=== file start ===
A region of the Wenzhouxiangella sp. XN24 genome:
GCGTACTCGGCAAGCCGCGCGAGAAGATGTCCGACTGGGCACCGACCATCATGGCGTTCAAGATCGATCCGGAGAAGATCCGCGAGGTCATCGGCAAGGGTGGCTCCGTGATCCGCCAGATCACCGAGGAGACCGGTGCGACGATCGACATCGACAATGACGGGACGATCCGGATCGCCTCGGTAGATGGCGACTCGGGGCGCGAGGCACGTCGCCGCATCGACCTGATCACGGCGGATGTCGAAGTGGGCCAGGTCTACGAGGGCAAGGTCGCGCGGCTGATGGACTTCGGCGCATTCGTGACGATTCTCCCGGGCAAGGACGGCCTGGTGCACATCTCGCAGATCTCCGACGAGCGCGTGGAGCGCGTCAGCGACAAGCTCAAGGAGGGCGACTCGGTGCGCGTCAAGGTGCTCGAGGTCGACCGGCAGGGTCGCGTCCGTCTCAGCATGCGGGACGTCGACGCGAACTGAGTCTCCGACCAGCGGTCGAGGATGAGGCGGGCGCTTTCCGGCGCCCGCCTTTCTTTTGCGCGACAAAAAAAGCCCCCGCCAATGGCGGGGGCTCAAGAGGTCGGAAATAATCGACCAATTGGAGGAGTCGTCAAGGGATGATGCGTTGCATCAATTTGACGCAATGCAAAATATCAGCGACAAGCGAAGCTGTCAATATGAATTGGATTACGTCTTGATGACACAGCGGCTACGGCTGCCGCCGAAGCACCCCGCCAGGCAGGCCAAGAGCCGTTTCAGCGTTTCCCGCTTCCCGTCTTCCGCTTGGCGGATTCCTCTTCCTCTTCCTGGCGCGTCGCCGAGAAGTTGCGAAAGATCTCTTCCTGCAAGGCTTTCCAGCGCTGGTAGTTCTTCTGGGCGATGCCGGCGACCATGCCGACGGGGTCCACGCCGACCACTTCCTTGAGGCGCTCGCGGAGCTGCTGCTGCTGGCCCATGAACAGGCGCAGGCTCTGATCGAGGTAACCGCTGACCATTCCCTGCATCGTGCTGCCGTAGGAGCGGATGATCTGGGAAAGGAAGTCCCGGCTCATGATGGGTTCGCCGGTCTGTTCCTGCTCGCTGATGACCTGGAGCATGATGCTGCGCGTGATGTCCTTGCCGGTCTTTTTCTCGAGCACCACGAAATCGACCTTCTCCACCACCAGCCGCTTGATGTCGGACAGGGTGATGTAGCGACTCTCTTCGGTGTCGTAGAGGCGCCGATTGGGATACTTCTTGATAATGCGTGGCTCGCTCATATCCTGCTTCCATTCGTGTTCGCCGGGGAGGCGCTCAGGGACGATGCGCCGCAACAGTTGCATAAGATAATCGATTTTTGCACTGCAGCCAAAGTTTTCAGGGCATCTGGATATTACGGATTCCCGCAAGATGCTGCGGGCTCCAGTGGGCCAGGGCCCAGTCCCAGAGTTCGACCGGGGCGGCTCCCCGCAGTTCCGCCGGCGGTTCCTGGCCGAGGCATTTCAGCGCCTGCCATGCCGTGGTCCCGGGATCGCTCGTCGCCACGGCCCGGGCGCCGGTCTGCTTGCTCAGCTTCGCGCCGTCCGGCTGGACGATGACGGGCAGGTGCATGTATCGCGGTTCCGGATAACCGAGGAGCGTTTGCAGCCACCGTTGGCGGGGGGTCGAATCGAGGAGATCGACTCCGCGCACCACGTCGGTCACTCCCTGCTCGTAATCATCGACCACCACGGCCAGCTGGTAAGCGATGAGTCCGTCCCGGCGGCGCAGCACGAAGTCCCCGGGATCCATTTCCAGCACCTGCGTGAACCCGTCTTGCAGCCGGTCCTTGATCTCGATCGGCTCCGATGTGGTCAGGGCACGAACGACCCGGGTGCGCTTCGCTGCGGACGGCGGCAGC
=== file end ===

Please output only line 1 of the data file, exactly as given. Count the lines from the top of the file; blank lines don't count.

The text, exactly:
A region of the Wenzhouxiangella sp. XN24 genome: